Your browser’s Javascript functionality is turned off. Please turn it on so that you can experience the full capabilities of this site. Burpee Seeds and Plants Home Tomatoes Container Vegetables /* * Writing breadcrumbs to the temporary storage */ monetateData.breadCrumbs = ; Areas of Interest Vegetables Annuals Perennials Herbs Fruit Organic Gardening Pests & Diseases Seed Starting Flower Gardening Tools & Resources Growing Zone Finder Regional Gardening Guide How-To Videos How-To Articles Encyclopedia Recipes Ratings & Reviews Container Vegetables No place to dig a garden? You can still grow your own food! You can raise substantial amounts of many edibles in containers on a patio, deck, porch or balcony. Container gardening has grown rapidly recently and we have developed an increasing number of compact and dwarf varieties intended to succeed in small spaces. Containers also make it easier for you to control the soil, light, water and fertilizer. Here are some tips for getting started with container vegetable gardening: Bigger is better. The greatest challenge of container vegetable growing is watering, since soil dries out faster in pots than in the ground. A larger volume of soil won’t dry out as fast, so choose the biggest pot you can. It’s fine to mix compatible plants in a single large pot. Make certain that any container has holes so excess water can drain away from the soil. Plan for watering. So-called “self-watering” containers have a reservoir beneath the soil topped with a grid through which the roots can reach down to the water. With these containers you won’t have to water as often, but you still have to keep that reservoir filled. And in the hot summer, mature plants will empty that reservoir fast, so you may have to fill it daily. Spread mulch over the soil in pots just as you would in a garden, to keep moisture from evaporating. Planning a summer vacation? It’s wise to stick to spring and fall crops, such as greens, peas and radishes, and let the pot garden go fallow while you’re gone. Start with herbs. They are easy, especially if you begin with transplants, and will add a fresh-grown taste to almost any meal. Just remember to give them the conditions they prefer. All herbs need full sun, but some, such as rosemary, prefer dryer soil and fewer nutrients; basil needs more fertilizer and watering. Move it. With pots, you may be able to finesse a sun shortage. Place a wheeled pot trolley (available in garden centers) under a large pot and move it to follow the sun. For example, move it into the sun in the morning; in the evening, when you want to sit on the patio, scoot it out of the way. Green up. Baby greens, such as lettuce and spinach, are perhaps the simplest vegetables to grow, beginning in spring when they will tolerate cool temperatures. Sow seeds right in the pot. They will take a week or more to sprout, but then will quickly reach a harvest size of three to four inches. Use scissors to snip off only the largest leaves and you can keep your harvest going for several weeks. Then pull out the plants and re-sow. Accept the challenge. Everybody loves tomatoes, but they take some work. For pots, seek out dwarf varieties that are “determinate”–meaning they will grow to a certain size, then stop and bear all their fruit in a few weeks. Choose cherry tomatoes or those with fruit no more than two inches across, and if you can, buy transplants rather than trying to start your first tomatoes from seed. You will need a large container, at least the size of a five-gallon bucket. Self-watering containers are wise because they even out the water and fertilizer supply and deter cracking, but you still will need to water frequently in summer. Tomatoes sprawl and the fruits get heavy, so provide a cage for all but the most dwarf determinate tomato varieties. Or install sturdy stakes when you plant and be attentive to tying new shoots to the stakes.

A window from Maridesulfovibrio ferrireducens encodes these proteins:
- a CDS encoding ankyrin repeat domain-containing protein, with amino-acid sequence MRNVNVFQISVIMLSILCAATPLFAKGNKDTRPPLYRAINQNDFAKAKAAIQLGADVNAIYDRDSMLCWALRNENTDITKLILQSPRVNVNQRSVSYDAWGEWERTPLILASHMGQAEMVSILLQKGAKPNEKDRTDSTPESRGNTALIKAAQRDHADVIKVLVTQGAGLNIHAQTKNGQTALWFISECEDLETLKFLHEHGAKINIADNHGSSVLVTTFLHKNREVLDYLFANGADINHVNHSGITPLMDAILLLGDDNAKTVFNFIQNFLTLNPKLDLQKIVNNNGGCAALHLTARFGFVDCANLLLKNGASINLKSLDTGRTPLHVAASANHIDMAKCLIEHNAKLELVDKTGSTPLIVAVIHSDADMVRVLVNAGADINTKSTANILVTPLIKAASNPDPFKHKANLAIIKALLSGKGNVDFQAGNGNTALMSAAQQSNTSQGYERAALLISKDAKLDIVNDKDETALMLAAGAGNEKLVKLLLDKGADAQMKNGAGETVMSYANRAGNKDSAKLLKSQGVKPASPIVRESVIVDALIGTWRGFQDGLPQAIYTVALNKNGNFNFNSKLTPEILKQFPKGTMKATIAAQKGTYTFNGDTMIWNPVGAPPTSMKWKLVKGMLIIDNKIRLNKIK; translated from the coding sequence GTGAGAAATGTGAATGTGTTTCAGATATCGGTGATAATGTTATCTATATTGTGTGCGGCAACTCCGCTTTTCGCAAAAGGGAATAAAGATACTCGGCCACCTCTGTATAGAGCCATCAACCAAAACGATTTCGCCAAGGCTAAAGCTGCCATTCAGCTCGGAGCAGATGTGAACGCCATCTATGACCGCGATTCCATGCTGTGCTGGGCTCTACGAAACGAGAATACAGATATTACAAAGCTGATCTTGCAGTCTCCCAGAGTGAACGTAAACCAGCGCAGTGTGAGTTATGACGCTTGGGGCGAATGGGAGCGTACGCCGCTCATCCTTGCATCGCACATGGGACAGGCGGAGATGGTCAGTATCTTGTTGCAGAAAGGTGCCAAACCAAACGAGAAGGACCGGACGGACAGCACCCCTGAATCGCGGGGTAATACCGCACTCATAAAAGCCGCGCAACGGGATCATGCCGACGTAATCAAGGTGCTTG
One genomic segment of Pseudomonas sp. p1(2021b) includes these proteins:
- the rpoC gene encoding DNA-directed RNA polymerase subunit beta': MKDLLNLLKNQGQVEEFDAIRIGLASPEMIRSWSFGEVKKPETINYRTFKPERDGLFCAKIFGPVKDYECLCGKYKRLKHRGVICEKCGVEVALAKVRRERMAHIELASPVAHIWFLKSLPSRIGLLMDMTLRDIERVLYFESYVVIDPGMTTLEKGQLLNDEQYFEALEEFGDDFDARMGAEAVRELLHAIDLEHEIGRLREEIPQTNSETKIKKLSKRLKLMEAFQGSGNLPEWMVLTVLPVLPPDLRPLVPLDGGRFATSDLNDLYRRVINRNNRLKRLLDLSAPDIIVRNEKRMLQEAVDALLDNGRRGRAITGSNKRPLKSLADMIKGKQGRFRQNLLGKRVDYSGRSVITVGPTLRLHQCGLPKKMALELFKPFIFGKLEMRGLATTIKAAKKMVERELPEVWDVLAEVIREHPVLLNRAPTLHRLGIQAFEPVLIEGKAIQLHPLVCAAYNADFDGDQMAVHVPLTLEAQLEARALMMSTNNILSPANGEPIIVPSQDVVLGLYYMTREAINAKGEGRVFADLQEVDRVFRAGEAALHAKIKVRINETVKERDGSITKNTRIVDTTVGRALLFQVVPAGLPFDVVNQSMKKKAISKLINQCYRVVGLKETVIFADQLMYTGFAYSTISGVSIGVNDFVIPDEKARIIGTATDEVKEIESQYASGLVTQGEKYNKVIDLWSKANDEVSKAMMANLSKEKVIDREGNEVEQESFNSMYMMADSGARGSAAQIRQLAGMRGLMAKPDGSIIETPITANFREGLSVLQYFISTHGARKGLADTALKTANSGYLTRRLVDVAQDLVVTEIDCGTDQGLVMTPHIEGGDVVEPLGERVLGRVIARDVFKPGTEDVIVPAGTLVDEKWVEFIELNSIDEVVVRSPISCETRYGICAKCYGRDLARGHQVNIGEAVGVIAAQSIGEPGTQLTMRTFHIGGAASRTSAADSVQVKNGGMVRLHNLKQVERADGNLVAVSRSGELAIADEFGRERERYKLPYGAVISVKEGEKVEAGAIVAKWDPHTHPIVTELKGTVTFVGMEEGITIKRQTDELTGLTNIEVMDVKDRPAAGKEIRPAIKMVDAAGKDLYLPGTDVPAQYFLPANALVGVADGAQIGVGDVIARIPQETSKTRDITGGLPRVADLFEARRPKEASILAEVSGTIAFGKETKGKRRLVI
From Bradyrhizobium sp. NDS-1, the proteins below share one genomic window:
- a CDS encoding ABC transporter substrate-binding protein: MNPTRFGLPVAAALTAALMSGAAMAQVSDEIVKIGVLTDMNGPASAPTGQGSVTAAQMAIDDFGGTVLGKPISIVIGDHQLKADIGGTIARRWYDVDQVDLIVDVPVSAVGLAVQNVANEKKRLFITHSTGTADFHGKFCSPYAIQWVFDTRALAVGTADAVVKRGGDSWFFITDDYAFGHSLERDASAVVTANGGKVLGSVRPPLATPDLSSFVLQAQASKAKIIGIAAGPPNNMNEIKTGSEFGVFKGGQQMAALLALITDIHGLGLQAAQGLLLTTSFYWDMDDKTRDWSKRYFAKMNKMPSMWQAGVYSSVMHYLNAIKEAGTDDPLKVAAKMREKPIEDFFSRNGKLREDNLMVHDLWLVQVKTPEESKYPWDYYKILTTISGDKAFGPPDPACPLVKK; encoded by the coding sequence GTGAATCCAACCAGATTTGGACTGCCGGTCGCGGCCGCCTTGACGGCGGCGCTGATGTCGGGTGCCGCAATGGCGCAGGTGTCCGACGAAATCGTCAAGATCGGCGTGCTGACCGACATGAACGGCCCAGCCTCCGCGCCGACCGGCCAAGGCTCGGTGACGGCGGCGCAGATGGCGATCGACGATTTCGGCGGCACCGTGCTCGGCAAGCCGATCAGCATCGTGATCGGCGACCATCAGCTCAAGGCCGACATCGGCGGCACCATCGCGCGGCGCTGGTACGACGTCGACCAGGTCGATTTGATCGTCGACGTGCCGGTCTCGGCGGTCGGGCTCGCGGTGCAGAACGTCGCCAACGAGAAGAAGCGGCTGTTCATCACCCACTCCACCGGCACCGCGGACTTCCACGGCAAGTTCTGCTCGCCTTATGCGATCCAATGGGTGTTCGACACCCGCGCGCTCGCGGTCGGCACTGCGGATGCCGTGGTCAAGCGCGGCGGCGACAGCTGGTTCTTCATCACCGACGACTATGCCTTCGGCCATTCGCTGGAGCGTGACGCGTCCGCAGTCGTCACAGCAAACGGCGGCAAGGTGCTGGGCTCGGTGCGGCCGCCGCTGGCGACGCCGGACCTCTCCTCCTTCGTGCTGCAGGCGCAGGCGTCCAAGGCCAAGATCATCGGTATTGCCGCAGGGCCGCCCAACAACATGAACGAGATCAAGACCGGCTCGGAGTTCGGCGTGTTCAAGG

vegetable container gardening 2